Classes, Methods, and Parameters

Classes, Methods, and Parameters

Ruby, the programming language that the Datavyu API uses, is an object- oriented language.


Object-oriented languages represent concepts—for example, Datavyu columns or cells—as “objects”. Objects come in different types or “classes”. For instance, different classes could be numbers, strings, integers, Datavyu columns, or Datavyu cells.

An object can have a variety of attributes depending on the data that pertains to the object. In Datavyu, a cell object’s attributes would be its codes; a column object’s attributes might be its cells, its name, and its onset and offset times. The class of an object defines what types of attributes a specific type of object will have.

Thinking about Datavyu specifically, the “column” class describes the Datavyu columns. The “trial” object in the example spreadsheet would then be an instance of the “column” class. This is in fact how the Datavyu API works. The Datavyu API includes two classes to represent Datavyu concepts: RColumn describes Datavyu’s columns, and RCell describes Datavyu’s cells.

Methods and Their Parameters

While classes describe objects and their attributes, methods define actions that you can perform on an object. The Datavyu API defines numerous methods to help you manipulate, modify, add, and delete data in the Datavyu spreadsheets.

In order to work, many methods need additional information. For instance, getColumn(), retrieves a column from a Datavyu spreadsheet so that you can modify or update it using your script. But it needs you to tell it what column it should retrieve. Each method defines what information it can receive. These are called parameters. getColumn() has one parameter: name, which is the name of the column that you wish to retrieve.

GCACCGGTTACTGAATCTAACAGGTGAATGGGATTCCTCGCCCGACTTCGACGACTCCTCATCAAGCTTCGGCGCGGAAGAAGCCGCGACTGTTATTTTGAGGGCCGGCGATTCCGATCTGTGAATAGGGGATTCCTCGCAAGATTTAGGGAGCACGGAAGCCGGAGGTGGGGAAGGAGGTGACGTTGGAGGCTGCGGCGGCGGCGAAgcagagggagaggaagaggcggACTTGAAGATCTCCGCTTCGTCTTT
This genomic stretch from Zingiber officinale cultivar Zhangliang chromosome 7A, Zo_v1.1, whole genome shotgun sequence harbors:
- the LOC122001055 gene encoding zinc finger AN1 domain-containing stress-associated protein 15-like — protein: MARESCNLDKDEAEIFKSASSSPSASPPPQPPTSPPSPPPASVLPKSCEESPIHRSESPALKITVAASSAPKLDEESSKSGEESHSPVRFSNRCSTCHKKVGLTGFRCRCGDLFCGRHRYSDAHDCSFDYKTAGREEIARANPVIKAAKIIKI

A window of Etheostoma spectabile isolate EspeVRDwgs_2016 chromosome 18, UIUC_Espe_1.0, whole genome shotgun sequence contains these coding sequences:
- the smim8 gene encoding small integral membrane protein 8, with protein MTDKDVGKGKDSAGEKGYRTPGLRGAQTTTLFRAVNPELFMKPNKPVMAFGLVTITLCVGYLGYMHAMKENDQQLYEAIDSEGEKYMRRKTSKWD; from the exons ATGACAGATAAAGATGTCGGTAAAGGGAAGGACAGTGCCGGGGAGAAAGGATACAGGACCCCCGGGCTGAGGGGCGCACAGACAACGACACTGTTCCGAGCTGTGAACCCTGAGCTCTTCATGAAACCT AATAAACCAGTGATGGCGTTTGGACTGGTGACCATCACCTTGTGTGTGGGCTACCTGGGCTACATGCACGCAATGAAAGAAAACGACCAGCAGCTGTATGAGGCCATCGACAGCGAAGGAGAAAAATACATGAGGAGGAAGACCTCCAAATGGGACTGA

Parameters are the types of information that you can specify for a method, and are specified in the method’s definition (you can view all of Datavyu’s method definitions on the API reference page).

The information you actually provide when you use the method is called an “argument”. Arguments are user-specified. For getColumn(), you might want to retrieve a column called “trial”, so “trial” would be your argument for the name parameter. Again, parameters are part of the method’s definition, while arguments are the information you provide to the method.

For example, the add_codes_to_column method enables users to add one or more codes to a column. add_codes_to_column has two parameters: column, the name of the column you want to update, and *codes. The * indicates that the parameter is a list: so you can specify one (or more) codes as a list of Strings.

Suppose you wanted to add two codes, “leftHand” and “rightHand” to the “arm” column. “arm” would be your argument for the column parameter, and "leftHand", "rightHand" your argument for the *codes parameter. column and code are specified in the add_codes_to_column method definition, and “arm”, “leftHand”, and “rightHand” are your user-specified arguments.


Standalone Methods and Class Methods

There are two different types of methods: standalone methods and class methods. Class methods act directly upon an instance of a specific class. Standalone methods perform actions on their own.

getColumn() is a standalone method that you use to retrieve a column from the Datavyu spreadsheet so that you can modify it with your script. To retrieve a column called “trial” from the spreadsheet, you would run:


In contrast, add_code is a class method of the RColumn class, and is invoked on an RColumn object. Assuming that you have already retrieved a column called “trial” from the spreadsheet, and assigned it to an RColumn object, the following code would add the newCode code to the “trial” RColumn object:


Comparing them side-by-side can help highlight the difference:


Understanding the difference between standalone and class methods will make it easier for you to easily use the methods included in the Datavyu API.

Next Steps

Now that you have a grounding in the difference between classes and methods, parameters and arguments, and know how to invoke both standalone and class methods, consider our Introduction to Scripting for tips before diving into the API Tutorials.